D122 Member Kathy Miller Plans to Appeal A Decision to Kick Her Off the April Ballot
Kathy Miller, whose nomination petition for the NLSD122 Board was invalidated, plans to probe the matter she believes was both personally and politically motivated.
In a room crowded with administrators and staff from New Lenox School District 122, Kathy Miller, an incumbent for the D122 Board of Education, was kicked off the April ballot Friday due to a notary error. Miller, who was elected in 2009 and was running for a two-year term, said she intends to appeal the decision.
She has five days in which to file her appeal with the Will County Circuit Clerk.
Miller's petition was not the only one to receive an objection. Another objection was filed against New Lenox's Thomas T. Hottinger for similar errors. However, the objection was withdrawn because he had more than enough voter signatures to substantiate his filling. No information on the short-lived objection to Hottinger's petition was made public.
No official information on Hottinger's objector could be confirmed Friday.
(NLSD122 officials on Saturday, Jan. 12, forwarded the objection to Hottinger's petition. Expect further updates form Patch.)
According to the objection against Miller's petition, the notary verified a faulty petition nomination page. The page has two spots to verify the identity of the individual who circulated the petition for voter signatures. Miller's adult son Chris Miller, signed on one line, and Kathy Miller's names was printed on the second. Due to the errors, the page with 12 voter signatures was struck.
Without that page, Miller's petition no longer met the 50 voter signature minimum required by a perspective candidate for the school board. The petition, which was initially filed with 56 voter signatures, is now six signatures short.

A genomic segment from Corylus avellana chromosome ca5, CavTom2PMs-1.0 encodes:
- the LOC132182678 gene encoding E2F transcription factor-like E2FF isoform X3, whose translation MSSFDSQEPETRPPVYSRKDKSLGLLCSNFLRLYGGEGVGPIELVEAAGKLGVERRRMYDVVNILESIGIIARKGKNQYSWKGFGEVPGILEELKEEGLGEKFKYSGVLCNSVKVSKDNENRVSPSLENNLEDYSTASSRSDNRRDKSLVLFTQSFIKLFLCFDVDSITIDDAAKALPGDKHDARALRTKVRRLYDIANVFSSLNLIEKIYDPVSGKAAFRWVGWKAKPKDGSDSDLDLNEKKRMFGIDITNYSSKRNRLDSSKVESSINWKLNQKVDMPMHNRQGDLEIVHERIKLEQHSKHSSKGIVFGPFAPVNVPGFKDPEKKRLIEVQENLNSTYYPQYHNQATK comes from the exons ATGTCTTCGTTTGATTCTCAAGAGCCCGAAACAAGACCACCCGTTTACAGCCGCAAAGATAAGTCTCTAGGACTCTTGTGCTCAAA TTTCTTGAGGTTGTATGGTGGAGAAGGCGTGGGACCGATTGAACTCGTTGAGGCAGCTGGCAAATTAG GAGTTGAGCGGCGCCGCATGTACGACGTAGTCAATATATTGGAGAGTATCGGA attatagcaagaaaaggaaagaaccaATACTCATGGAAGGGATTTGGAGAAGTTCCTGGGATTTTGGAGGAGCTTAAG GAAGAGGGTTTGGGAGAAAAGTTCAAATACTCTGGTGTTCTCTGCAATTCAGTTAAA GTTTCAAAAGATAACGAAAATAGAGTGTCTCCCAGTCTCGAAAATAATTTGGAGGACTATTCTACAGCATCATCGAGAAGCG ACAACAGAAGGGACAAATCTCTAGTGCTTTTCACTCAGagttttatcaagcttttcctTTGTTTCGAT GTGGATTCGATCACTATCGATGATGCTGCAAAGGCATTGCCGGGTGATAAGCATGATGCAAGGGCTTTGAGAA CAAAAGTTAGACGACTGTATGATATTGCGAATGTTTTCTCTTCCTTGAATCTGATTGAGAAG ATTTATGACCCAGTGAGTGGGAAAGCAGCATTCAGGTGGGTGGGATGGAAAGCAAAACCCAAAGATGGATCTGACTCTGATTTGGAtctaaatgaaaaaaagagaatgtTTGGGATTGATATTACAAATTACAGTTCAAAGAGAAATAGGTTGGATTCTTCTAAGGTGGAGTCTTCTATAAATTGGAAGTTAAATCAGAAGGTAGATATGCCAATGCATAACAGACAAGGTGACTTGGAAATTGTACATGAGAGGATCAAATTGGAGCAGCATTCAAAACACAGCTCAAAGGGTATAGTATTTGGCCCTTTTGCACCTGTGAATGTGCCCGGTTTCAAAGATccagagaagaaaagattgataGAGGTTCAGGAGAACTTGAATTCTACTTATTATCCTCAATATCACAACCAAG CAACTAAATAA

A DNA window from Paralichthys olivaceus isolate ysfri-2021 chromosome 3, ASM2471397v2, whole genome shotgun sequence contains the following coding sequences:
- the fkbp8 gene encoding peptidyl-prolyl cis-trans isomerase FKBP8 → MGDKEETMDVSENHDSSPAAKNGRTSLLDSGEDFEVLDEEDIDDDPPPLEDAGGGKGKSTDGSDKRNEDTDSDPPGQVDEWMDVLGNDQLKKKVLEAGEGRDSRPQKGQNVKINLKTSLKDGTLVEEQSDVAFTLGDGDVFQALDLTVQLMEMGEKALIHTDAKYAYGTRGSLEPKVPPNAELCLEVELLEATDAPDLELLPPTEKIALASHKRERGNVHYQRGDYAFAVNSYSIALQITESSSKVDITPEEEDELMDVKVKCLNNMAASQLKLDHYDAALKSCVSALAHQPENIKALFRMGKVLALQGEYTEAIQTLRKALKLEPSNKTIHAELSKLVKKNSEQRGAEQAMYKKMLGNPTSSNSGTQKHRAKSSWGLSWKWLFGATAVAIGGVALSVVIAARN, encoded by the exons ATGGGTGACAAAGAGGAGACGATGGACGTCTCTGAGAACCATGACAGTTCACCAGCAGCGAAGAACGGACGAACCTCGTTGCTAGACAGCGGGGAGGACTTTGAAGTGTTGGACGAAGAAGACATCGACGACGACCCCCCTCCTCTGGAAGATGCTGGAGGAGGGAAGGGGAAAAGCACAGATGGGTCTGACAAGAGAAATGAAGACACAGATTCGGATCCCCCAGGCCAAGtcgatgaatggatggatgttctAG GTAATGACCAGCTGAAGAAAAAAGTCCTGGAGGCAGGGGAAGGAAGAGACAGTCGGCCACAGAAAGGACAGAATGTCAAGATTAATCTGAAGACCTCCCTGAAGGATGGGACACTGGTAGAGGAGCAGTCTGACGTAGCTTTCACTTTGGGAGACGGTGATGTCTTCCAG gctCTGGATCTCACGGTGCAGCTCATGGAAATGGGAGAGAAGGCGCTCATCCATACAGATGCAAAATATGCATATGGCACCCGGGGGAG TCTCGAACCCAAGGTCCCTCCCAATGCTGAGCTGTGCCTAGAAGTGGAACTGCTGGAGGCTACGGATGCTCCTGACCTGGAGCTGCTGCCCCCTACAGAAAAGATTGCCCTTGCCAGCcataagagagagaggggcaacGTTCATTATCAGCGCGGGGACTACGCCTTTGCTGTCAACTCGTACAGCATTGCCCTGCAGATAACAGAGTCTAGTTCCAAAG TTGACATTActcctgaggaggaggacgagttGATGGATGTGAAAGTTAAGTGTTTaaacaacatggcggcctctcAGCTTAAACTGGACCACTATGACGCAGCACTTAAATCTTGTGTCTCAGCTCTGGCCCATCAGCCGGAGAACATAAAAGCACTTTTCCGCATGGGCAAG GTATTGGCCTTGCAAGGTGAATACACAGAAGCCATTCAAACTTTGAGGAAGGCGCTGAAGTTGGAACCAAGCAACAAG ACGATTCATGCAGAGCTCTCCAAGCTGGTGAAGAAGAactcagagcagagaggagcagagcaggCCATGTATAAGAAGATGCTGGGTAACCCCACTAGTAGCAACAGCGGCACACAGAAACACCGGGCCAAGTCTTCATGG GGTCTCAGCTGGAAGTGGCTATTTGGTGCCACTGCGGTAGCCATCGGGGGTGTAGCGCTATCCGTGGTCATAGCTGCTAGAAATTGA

By a vote of 2-1, the Electoral Board of NLSD122 declared Miller's petition to be "insufficient."
The three members that sat on the Electoral Board were president Nick DiSandro, secretary Maureen Broderick and vice president Sue Smith. After a 15-minute recess, DiSandro cast the only vote in favor of Miller. Smith and Broderick voted to reject Miller's petition.
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"A little birdie" provided an anonymous tip
The objection to Miller's petition was filed Jan. 3 by Nikki Sanders of New Lenox. What motivated Sanders for the first time ever to review a petition was an anonymous tip? "A little birdie" shared information with her, she said.
Sanders said she performed the task, because "I'm a fan of good government."
Later, she said she had disagreed with the board's actions about tax levies and tax rates. In her job for the Will County Board of Review, where taxpayers file disputes about their property tax, the paperwork has to be in order. It has to be notarized and complete or it's thrown out.
After the decision was rendered, Miller said, "I just don't understand how this came about. I have to believe it's personal or political, but I don't know why. I'm hard-pressed to understand....Everybody makes mistakes."
Broderick said her decision to invalidate the single page of Miller's petition was "not political." While she blamed the error on the notary, she considered the error "egregious" enough to effectively kick Miller off the ballot as a candidate for the Board of Education.
In a statement issued after the hearing, Smith explained her vote. "The electoral board's duty was to take up the question as to whether or not the nomination papers or petitions are in proper form, and whether or not they were filed within the time and under the conditions required by law. With the evidence before me, I concluded that the page in question was not in compliance with the election laws. Kathy Miller had 90 days to circulate her petition. It is unfortunate that she only received 56 signatures, when the minimal amount needed to be on the ballot is 50. She left herself no room for errors."
DiSandro said he was disappointed with the decision. "I think many times when people run there are clerical errors. This is definitely a clerical error. Testimony verified it. Case law verified it."
After considering the hearing more closely, Miller described the outcome as politically motivated. She intends to probe more deeply into who exactly showed up at the District Office to examine the documents. There is speculation that Sanders hadn't actually gone to the office. That she was given a copy of the petition and then filed an objection, according to Miller.
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